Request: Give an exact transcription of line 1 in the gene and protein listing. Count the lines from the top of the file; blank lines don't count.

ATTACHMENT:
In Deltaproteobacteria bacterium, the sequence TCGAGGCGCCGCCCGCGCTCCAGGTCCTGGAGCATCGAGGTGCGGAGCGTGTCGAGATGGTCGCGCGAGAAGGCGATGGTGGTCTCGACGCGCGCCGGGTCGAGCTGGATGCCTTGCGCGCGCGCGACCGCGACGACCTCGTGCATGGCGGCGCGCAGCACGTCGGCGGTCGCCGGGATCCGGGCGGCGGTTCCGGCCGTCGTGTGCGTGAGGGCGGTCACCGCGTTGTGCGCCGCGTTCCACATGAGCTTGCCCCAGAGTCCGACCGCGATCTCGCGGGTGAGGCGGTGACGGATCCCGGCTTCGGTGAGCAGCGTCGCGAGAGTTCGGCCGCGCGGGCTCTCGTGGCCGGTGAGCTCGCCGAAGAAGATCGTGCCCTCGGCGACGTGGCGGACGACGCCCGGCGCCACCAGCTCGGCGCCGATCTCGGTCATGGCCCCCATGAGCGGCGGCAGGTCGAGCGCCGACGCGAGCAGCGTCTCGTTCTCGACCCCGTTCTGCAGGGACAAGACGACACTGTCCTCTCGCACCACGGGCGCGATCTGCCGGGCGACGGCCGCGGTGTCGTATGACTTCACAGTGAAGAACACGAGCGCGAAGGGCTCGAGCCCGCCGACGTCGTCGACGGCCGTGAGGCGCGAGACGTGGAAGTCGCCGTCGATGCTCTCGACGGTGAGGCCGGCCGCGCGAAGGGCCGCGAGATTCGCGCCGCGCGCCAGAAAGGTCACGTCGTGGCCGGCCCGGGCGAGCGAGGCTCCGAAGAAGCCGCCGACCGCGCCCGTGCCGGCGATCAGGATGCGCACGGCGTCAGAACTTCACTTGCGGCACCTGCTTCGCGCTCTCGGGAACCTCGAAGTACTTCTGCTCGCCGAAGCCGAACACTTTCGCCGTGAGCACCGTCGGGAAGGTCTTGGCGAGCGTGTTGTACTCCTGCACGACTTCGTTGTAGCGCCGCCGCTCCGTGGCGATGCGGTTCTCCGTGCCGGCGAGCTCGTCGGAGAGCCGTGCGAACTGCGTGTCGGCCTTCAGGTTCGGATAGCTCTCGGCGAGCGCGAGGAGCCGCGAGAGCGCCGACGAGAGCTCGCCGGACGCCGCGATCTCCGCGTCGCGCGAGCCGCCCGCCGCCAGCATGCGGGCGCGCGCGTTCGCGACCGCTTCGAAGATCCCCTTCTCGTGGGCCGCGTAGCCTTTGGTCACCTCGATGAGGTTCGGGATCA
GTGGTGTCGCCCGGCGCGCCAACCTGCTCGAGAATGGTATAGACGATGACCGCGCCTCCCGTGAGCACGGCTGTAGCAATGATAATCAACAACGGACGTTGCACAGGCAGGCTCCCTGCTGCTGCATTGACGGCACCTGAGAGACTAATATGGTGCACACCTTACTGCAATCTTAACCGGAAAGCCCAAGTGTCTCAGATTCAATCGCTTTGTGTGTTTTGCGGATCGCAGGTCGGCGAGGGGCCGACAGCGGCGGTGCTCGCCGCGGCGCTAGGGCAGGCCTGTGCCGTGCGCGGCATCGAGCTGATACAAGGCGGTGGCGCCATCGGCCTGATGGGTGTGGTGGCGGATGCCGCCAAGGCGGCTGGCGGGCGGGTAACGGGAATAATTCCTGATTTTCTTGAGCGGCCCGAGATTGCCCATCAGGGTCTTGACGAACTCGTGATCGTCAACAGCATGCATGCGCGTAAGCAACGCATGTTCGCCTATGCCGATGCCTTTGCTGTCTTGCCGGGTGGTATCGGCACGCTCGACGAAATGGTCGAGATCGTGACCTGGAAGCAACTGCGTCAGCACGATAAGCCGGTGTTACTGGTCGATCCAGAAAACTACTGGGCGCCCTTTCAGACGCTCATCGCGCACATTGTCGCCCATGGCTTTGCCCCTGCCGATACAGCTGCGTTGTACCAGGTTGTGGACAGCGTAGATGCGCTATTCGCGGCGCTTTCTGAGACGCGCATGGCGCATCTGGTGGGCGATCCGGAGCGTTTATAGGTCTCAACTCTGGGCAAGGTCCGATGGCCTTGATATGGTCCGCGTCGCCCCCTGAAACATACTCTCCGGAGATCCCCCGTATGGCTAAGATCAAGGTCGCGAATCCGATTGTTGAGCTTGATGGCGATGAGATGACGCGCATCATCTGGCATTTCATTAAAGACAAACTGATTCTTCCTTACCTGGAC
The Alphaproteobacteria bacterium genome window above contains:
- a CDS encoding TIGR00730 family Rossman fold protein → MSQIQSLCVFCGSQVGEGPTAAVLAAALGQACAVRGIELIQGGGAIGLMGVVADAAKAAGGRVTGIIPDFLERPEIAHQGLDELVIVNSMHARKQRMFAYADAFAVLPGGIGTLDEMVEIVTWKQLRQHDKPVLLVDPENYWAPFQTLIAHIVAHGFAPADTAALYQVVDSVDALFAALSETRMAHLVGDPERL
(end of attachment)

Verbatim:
In Deltaproteobacteria bacterium, the sequence TCGAGGCGCCGCCCGCGCTCCAGGTCCTGGAGCATCGAGGTGCGGAGCGTGTCGAGATGGTCGCGCGAGAAGGCGATGGTGGTCTCGACGCGCGCCGGGTCGAGCTGGATGCCTTGCGCGCGCGCGACCGCGACGACCTCGTGCATGGCGGCGCGCAGCACGTCGGCGGTCGCCGGGATCCGGGCGGCGGTTCCGGCCGTCGTGTGCGTGAGGGCGGTCACCGCGTTGTGCGCCGCGTTCCACATGAGCTTGCCCCAGAGTCCGACCGCGATCTCGCGGGTGAGGCGGTGACGGATCCCGGCTTCGGTGAGCAGCGTCGCGAGAGTTCGGCCGCGCGGGCTCTCGTGGCCGGTGAGCTCGCCGAAGAAGATCGTGCCCTCGGCGACGTGGCGGACGACGCCCGGCGCCACCAGCTCGGCGCCGATCTCGGTCATGGCCCCCATGAGCGGCGGCAGGTCGAGCGCCGACGCGAGCAGCGTCTCGTTCTCGACCCCGTTCTGCAGGGACAAGACGACACTGTCCTCTCGCACCACGGGCGCGATCTGCCGGGCGACGGCCGCGGTGTCGTATGACTTCACAGTGAAGAACACGAGCGCGAAGGGCTCGAGCCCGCCGACGTCGTCGACGGCCGTGAGGCGCGAGACGTGGAAGTCGCCGTCGATGCTCTCGACGGTGAGGCCGGCCGCGCGAAGGGCCGCGAGATTCGCGCCGCGCGCCAGAAAGGTCACGTCGTGGCCGGCCCGGGCGAGCGAGGCTCCGAAGAAGCCGCCGACCGCGCCCGTGCCGGCGATCAGGATGCGCACGGCGTCAGAACTTCACTTGCGGCACCTGCTTCGCGCTCTCGGGAACCTCGAAGTACTTCTGCTCGCCGAAGCCGAACACTTTCGCCGTGAGCACCGTCGGGAAGGTCTTGGCGAGCGTGTTGTACTCCTGCACGACTTCGTTGTAGCGCCGCCGCTCCGTGGCGATGCGGTTCTCCGTGCCGGCGAGCTCGTCGGAGAGCCGTGCGAACTGCGTGTCGGCCTTCAGGTTCGGATAGCTCTCGGCGAGCGCGAGGAGCCGCGAGAGCGCCGACGAGAGCTCGCCGGACGCCGCGATCTCCGCGTCGCGCGAGCCGCCCGCCGCCAGCATGCGGGCGCGCGCGTTCGCGACCGCTTCGAAGATCCCCTTCTCGTGGGCCGCGTAGCCTTTGGTCACCTCGATGAGGTTCGGGATCA